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Nagler, Christina; Hyzny, Matus; Haug, Joachim T. (2017): 168 million years old "marine lice" and the evolution of parasitism within isopods. In: BMC evolutionary biology 17:76
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Abstract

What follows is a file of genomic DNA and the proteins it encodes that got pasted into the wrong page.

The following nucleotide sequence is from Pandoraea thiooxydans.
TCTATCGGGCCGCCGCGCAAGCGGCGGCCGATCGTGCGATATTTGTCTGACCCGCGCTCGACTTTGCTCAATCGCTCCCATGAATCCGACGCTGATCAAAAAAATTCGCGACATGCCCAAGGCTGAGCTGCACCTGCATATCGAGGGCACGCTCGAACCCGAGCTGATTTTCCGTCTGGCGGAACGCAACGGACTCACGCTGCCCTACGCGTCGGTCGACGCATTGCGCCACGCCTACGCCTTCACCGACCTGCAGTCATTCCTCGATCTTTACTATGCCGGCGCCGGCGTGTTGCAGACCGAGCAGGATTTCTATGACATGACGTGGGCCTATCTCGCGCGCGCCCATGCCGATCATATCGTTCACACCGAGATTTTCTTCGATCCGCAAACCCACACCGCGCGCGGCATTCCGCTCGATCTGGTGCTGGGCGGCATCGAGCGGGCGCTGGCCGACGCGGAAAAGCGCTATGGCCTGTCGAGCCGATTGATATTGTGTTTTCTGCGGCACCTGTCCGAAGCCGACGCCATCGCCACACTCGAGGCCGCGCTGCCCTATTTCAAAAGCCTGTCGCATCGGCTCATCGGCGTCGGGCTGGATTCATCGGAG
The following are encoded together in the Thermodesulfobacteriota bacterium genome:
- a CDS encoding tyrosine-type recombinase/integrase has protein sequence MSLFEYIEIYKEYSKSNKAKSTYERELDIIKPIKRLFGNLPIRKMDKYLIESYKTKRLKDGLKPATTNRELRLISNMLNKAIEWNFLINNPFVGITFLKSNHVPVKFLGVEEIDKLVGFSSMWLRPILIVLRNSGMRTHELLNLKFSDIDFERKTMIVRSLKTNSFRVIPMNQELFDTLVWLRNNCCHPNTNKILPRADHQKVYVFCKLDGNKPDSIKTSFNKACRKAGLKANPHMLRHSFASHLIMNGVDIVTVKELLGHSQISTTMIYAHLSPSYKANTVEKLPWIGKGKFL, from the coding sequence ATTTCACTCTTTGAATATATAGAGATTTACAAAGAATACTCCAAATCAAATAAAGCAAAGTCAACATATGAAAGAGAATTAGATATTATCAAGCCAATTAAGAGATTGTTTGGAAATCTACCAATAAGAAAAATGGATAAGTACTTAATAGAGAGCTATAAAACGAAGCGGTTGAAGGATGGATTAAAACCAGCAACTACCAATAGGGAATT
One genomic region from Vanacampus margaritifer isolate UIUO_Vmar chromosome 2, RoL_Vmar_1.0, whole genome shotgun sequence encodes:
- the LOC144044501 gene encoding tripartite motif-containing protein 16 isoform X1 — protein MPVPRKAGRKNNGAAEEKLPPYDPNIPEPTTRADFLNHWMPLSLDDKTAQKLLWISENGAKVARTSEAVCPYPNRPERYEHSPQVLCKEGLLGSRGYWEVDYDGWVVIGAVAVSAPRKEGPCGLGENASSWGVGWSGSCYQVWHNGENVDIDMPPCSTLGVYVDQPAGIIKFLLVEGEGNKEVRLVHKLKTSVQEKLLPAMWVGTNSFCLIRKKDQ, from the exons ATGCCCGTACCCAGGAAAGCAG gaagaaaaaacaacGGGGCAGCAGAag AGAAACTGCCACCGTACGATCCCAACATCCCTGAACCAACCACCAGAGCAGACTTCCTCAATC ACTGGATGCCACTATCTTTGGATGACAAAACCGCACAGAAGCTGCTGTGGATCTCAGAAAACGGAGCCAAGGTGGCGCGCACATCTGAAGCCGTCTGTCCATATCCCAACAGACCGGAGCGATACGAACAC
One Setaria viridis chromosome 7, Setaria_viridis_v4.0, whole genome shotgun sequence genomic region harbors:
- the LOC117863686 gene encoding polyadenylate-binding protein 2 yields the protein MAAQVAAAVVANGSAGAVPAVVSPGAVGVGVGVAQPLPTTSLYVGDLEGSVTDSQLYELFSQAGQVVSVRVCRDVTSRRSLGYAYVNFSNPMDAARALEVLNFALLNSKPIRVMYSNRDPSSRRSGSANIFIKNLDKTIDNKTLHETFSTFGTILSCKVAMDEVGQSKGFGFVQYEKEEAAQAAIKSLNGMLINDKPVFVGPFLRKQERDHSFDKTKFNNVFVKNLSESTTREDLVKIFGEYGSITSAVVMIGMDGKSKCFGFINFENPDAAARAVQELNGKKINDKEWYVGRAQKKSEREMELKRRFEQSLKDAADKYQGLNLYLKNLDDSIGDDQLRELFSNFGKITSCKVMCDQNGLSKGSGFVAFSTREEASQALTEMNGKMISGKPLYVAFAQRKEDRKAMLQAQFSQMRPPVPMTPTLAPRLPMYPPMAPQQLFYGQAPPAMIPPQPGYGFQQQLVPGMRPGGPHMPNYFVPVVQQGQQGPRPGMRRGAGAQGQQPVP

BACKGROUND: Isopods (woodlice, slaters and their relatives) are common crustaceans and abundant in numerous habitats. They employ a variety of lifestyles including free-living scavengers and predators but also obligate parasites. This modern-day variability of lifestyles is not reflected in isopod fossils so far, mostly as the life habits of many fossil isopods are still unclear. A rather common group of fossil isopods is Urda (190-100 million years). Although some of the specimens of different species of Urda are considered well preserved, crucial characters for the interpretation of their lifestyle (and also of their phylogenetic position), have so far not been accessible. RESULTS: Using up-to-date imaging methods, we here present morphological details of the mouthparts and the thoracopods of 168 million years old specimens of Urda rostrata. Mouthparts are of a sucking-piercing-type morphology, similar to the mouthparts of representatives of ectoparasitic isopods in groups such as Aegidae or Cymothoidae. The thoracopods bear strong, curved dactyli most likely for attaching to a host. Therefore, mouthpart and thoracopod morphology indicate a parasitic lifestyle of Urda rostrata. Based on morphological details, Urda seems deeply nested within the parasitic isopods of the group Cymothoida. CONCLUSIONS: Similarities to Aegidae and Cymothoidae are interpreted as ancestral characters; Urda is more closely related to Gnathiidae, which is therefore also interpreted as an ingroup of Cymothoida. With this position Urda provides crucial information for our understanding of the evolution of parasitism within isopods. Finally, the specimens reported herein represent the oldest parasitic isopods known to date.